*Just meeting with our group of neighbors did not mean that the Board had “done a good- or even adequate- job of listening to those being affected by the development.” (From the December Foothill Sentry article)
Surridge re-elected OUSD Board President over Moffat
OUSD Board President Timothy Surridge was re-elected at the beginning of the December 10, 2012 Board Meeting as OUSD President.Trustee John Ortega nominated Surridge with Ledesma seconding his nomination. Moffat nominated herself, with Singer seconding Moffat's self-nomination. The vote split along current political lines with Moffat and Singer voting for Moffat and the other five trustees supporting Surridge. Deligianni was elected to Vice President and Wayland was elected to Clerk, both unanimously.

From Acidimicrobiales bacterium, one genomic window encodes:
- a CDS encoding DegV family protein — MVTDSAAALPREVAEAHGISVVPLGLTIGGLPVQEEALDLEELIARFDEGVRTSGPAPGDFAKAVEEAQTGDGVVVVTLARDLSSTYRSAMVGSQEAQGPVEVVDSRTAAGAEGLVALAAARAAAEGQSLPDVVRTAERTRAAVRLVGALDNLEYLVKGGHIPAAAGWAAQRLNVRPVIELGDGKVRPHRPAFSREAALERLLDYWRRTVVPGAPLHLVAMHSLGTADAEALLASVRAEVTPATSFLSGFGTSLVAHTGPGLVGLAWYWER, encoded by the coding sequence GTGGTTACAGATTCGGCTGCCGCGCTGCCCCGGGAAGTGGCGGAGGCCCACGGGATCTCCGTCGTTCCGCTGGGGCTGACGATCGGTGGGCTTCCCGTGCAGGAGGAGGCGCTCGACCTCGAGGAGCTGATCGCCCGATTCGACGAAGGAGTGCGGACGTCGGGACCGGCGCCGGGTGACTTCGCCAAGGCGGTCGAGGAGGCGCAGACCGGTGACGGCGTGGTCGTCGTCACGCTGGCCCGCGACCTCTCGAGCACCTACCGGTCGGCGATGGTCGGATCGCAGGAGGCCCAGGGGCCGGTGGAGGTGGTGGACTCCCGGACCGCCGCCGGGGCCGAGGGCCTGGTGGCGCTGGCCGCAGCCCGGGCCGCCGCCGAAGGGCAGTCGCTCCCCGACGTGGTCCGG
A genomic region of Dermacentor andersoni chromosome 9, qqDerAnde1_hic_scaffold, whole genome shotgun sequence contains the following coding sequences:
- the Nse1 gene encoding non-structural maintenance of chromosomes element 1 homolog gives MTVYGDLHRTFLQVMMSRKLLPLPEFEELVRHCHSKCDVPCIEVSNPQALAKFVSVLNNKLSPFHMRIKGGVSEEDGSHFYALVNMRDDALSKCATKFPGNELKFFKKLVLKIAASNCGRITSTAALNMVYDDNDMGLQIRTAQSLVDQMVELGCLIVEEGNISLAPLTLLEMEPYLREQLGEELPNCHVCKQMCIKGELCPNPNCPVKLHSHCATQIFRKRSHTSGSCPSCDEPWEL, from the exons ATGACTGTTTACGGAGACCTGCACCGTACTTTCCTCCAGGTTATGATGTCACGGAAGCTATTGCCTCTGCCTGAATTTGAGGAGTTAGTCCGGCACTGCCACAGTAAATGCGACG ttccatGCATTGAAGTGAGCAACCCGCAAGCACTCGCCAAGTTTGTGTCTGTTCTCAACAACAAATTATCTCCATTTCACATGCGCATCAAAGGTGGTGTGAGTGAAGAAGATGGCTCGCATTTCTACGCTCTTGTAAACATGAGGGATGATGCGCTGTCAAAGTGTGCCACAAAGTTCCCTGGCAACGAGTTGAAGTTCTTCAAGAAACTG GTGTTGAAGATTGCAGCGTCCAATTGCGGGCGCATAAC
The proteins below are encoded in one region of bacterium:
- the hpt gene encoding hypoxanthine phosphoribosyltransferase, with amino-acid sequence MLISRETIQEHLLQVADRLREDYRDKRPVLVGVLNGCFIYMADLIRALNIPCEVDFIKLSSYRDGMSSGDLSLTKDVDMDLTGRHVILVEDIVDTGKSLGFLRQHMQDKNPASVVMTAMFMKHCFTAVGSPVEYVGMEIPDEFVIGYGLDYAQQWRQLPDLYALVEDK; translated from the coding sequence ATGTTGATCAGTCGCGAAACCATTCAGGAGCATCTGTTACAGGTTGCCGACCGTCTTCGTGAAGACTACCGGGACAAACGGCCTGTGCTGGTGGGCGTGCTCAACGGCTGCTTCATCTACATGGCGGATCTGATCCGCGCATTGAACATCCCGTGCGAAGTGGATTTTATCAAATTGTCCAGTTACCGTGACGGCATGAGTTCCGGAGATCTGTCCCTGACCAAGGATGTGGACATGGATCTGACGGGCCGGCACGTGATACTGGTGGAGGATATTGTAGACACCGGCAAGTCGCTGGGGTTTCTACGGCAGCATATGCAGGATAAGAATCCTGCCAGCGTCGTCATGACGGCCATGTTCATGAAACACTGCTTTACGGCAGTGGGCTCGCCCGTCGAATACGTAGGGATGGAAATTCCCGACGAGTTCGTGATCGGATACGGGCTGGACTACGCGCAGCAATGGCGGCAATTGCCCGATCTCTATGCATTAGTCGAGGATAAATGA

Moffat later clashed with Surridge at the end of the meeting over a re-vote on paying Trustee Rick Ledesma for missing a meeting. The re-vote was requested by Dr. Deligianni because she had to leave sick when the item was originally brought up and failed after Ledesma abstained. Moffat, who has continued to oppose paying trustees for missing meetings, brought up the legal language in the California Education Code referring to voting to pay for missing meetings if it was due to “hardship”/ Moffat confronted Ledesma and asked him what the “hardship” was that qualified his missing a meeting and being paid. Ledesma refused to answer saying he owes her no justification. Moffat brought up a 2008 vote that Ledesma voted not to pay Trustee John Ortega for missing a meeting and quoted Ledesma’s reasoning from that meeting.